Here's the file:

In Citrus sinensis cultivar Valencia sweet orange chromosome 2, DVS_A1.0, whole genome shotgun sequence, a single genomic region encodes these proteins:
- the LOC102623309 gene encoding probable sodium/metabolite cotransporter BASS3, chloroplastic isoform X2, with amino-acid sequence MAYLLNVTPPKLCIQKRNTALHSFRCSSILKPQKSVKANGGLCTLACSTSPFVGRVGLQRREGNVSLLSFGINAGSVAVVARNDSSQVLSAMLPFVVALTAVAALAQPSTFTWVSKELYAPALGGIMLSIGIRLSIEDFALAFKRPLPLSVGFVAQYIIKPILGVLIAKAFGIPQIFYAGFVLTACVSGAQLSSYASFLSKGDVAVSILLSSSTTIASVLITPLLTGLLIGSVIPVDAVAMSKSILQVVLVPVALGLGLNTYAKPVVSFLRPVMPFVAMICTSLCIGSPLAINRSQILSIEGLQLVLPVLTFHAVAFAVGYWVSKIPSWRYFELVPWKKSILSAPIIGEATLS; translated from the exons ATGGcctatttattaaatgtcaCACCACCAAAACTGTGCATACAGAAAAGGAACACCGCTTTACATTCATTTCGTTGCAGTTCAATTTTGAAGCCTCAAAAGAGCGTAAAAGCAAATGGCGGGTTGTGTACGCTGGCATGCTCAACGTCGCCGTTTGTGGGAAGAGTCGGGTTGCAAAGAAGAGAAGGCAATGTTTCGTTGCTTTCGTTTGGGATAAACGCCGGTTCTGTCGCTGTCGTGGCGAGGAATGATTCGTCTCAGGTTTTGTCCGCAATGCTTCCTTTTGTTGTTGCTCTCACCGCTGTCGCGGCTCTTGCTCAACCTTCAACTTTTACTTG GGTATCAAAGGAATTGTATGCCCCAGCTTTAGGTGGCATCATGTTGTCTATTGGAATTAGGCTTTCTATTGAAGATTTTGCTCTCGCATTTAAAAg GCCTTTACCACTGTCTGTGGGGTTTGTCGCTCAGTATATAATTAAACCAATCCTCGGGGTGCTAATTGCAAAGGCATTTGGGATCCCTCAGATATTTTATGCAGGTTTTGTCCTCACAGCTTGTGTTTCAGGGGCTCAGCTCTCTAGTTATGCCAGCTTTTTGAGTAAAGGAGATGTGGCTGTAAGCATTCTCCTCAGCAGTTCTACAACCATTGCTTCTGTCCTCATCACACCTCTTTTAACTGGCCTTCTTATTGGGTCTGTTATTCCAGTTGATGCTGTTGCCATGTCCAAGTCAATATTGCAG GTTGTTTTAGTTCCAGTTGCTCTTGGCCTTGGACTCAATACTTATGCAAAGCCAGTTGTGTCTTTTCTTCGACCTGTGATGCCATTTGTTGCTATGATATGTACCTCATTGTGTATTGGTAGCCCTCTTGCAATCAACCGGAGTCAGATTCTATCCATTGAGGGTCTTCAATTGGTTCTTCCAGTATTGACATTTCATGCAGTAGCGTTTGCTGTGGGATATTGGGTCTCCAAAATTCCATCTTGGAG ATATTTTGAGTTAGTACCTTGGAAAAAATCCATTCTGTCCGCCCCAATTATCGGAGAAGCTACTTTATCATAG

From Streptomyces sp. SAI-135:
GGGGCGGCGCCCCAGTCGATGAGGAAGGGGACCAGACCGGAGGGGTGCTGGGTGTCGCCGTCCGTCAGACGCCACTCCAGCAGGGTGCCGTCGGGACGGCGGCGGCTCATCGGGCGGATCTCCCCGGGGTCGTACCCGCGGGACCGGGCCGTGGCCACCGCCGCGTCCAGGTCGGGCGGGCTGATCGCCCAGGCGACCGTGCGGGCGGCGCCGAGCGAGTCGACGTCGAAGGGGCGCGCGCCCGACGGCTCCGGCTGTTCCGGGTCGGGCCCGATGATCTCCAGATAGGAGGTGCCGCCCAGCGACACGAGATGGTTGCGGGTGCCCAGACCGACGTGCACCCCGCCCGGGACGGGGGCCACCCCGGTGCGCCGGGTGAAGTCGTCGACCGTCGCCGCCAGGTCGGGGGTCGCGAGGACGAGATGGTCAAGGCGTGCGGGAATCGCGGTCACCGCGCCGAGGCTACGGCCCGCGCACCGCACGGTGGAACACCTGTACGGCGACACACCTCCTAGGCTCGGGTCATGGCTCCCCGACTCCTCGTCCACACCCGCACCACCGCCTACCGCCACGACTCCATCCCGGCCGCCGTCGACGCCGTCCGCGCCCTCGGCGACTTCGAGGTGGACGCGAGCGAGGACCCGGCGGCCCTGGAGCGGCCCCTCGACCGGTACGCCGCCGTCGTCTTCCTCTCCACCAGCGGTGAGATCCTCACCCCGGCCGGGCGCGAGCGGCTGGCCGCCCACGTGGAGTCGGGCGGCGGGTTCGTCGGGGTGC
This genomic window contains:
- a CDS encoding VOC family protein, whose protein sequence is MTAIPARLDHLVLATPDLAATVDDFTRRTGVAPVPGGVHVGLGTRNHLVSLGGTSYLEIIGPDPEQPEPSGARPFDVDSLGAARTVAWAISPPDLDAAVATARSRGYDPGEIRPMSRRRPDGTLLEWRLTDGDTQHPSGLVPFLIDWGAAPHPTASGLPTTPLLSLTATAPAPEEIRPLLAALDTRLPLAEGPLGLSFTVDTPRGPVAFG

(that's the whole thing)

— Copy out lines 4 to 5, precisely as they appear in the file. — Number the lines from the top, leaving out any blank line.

GGGGCGGCGCCCCAGTCGATGAGGAAGGGGACCAGACCGGAGGGGTGCTGGGTGTCGCCGTCCGTCAGACGCCACTCCAGCAGGGTGCCGTCGGGACGGCGGCGGCTCATCGGGCGGATCTCCCCGGGGTCGTACCCGCGGGACCGGGCCGTGGCCACCGCCGCGTCCAGGTCGGGCGGGCTGATCGCCCAGGCGACCGTGCGGGCGGCGCCGAGCGAGTCGACGTCGAAGGGGCGCGCGCCCGACGGCTCCGGCTGTTCCGGGTCGGGCCCGATGATCTCCAGATAGGAGGTGCCGCCCAGCGACACGAGATGGTTGCGGGTGCCCAGACCGACGTGCACCCCGCCCGGGACGGGGGCCACCCCGGTGCGCCGGGTGAAGTCGTCGACCGTCGCCGCCAGGTCGGGGGTCGCGAGGACGAGATGGTCAAGGCGTGCGGGAATCGCGGTCACCGCGCCGAGGCTACGGCCCGCGCACCGCACGGTGGAACACCTGTACGGCGACACACCTCCTAGGCTCGGGTCATGGCTCCCCGACTCCTCGTCCACACCCGCACCACCGCCTACCGCCACGACTCCATCCCGGCCGCCGTCGACGCCGTCCGCGCCCTCGGCGACTTCGAGGTGGACGCGAGCGAGGACCCGGCGGCCCTGGAGCGGCCCCTCGACCGGTACGCCGCCGTCGTCTTCCTCTCCACCAGCGGTGAGATCCTCACCCCGGCCGGGCGCGAGCGGCTGGCCGCCCACGTGGAGTCGGGCGGCGGGTTCGTCGGGGTGC
This genomic window contains: